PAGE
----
Hoosiers lack execution in 82-70 loss at Ohio State

  • 01/25/2015 9:02 pm in

Indiana came into Sunday’s game at Ohio State with a plan of attack.

It wanted to give the Buckeyes multiple battles to fight on the offensive end of the court. On defense, it wanted to take away the effectiveness of guards D’Angelo Russell and Shannon Scott. Neither plan worked.

On an afternoon in which they turned the ball over at their second-highest rate this season and failed to stop both Russell and Scott, the Hoosiers found themselves with their second Big Ten loss this season in an 82-70 defeat at the hands of the Buckeyes.

“We knew what was coming,” Indiana coach Tom Crean said. “We just didn’t do a very good job of executing.”

As had been the case through their prior 19 games this season, the Hoosiers’ offense sparked the team early on Sunday afternoon. With an 8-for-8 start from the field, the Hoosiers had an 18-12 lead in the first half against the Buckeyes. Converting baskets wasn’t an issue for Indiana on Sunday. Finding offensive consistency was.

After the Buckeyes allowed the Hoosiers’ perfect start from the field, they began doing what they have been doing best this season — forcing turnovers. As the nation’s No. 12 team in opponent’s turnover percentage, the Buckeyes used their length into forcing empty Indiana possessions.

There were careless plays. Forced passes. Not enough penetration. And by the time the first half ended, the Hoosiers found themselves with 11 turnovers.

“Ohio State is very good with their hands. They’ve got quick hands, they get off the ball and help very well,” said sophomore Collin Hartman, who finished with three turnovers. “Today we didn’t cut hard enough and make hard passes.”

Those turnovers turned into easy Ohio State points, as well.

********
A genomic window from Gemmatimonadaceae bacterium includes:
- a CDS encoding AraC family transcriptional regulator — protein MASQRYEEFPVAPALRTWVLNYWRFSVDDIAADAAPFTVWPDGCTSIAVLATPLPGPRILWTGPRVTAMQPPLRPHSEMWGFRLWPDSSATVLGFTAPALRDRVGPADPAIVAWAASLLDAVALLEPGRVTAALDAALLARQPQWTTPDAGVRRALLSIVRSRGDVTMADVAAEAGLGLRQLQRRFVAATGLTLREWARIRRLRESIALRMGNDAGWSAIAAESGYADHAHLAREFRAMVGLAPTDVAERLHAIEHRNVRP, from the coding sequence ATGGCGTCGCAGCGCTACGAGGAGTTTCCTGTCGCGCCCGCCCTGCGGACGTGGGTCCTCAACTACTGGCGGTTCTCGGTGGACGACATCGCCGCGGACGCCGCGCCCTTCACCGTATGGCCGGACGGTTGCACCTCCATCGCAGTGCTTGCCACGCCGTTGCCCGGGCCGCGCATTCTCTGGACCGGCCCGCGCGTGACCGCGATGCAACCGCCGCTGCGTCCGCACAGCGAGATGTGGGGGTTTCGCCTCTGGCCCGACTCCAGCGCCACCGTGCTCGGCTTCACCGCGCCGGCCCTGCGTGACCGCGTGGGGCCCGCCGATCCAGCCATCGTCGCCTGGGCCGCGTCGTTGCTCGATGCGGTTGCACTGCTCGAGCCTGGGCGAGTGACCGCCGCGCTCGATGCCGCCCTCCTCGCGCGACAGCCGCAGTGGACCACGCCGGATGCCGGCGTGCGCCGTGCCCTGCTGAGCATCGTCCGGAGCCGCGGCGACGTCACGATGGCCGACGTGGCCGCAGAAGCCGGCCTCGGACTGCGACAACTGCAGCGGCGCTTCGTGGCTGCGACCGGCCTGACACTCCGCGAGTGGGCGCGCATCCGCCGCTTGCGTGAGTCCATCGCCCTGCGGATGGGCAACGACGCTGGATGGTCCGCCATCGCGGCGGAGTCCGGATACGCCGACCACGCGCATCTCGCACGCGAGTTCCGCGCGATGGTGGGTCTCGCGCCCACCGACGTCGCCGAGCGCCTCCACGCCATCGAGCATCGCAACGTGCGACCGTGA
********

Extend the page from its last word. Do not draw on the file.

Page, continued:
In the first half alone, the Buckeyes had 17 points off Hoosiers turnovers. 12 of those points came in the paint.

And as they got easy baskets in the paint in transition, the Buckeyes were able to spread their success even outside of Hoosiers turnovers.

Russell and Scott were able to spread the floor. The duo combined for 13 assists. The Buckeyes found open looks — inside and outside. They rarely missed.

With not much Hoosiers contention, the Buckeyes shot 75 percent from the field in the second half and 62.3 percent from the field overall. Even as the Hoosiers weren’t missing — they still shot 50 percent from the field in the second half — the Buckeyes weren’t either.

And on an afternoon in which the Hoosiers struggled to stop offense, their own wasn’t enough to pull out the win on the road.

“We never took them out of what they wanted to do,” Crean said. “They never got uncomfortable, and therefore everybody else on the team was a beneficiary of it.”

Johnson injures left knee in loss

Midway through the first half on Sunday, freshman Robert Johnson was substituted off the court and limped to the Hoosiers’ locker room.

He returned to action in the second half while wearing a soft brace on his left knee but finished with just two points and one rebound in just 17 minutes of play.

“He got banged up,” Crean said. “He was not the same. He was good enough to go back into the game, but I mean he certainly wasn’t at full strength.”

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  • I can’t help but wonder how much Johnson’s injury and subsequent limitation hurt us. He does so many things well and as someone on this site recently put it “he always makes the right play”. I hope he just tweaked something and is ready to go for his first game with Purdue! We will need him in full health.

  • fourputtsforsnowman

    RJ slid under the bucket (out of bounds) and it looked unfortunate. I wondered at the time if he tore an acl. In this game that injury really hurt because we needed him to guard Russell. Maybe he would not have been too successful at it today given how well Russell played, but he does match up well.

  • PBzeer

    “We just didn’t do a very good job of executing.”, and evidently had no Plan B.

  • SCHoosier

    When you game plan…hard to anticipate 15 TO’s. Can’t imagine any worse defense when a team allows 75% shooting in a half. Are you sure we had 5 players on the court in that half?): I guess the Hoosier bodies were there but their minds were some where else. I thought it was a classic mental let down after a big win.

  • inLinE6

    The problem was execution, not the plan itself.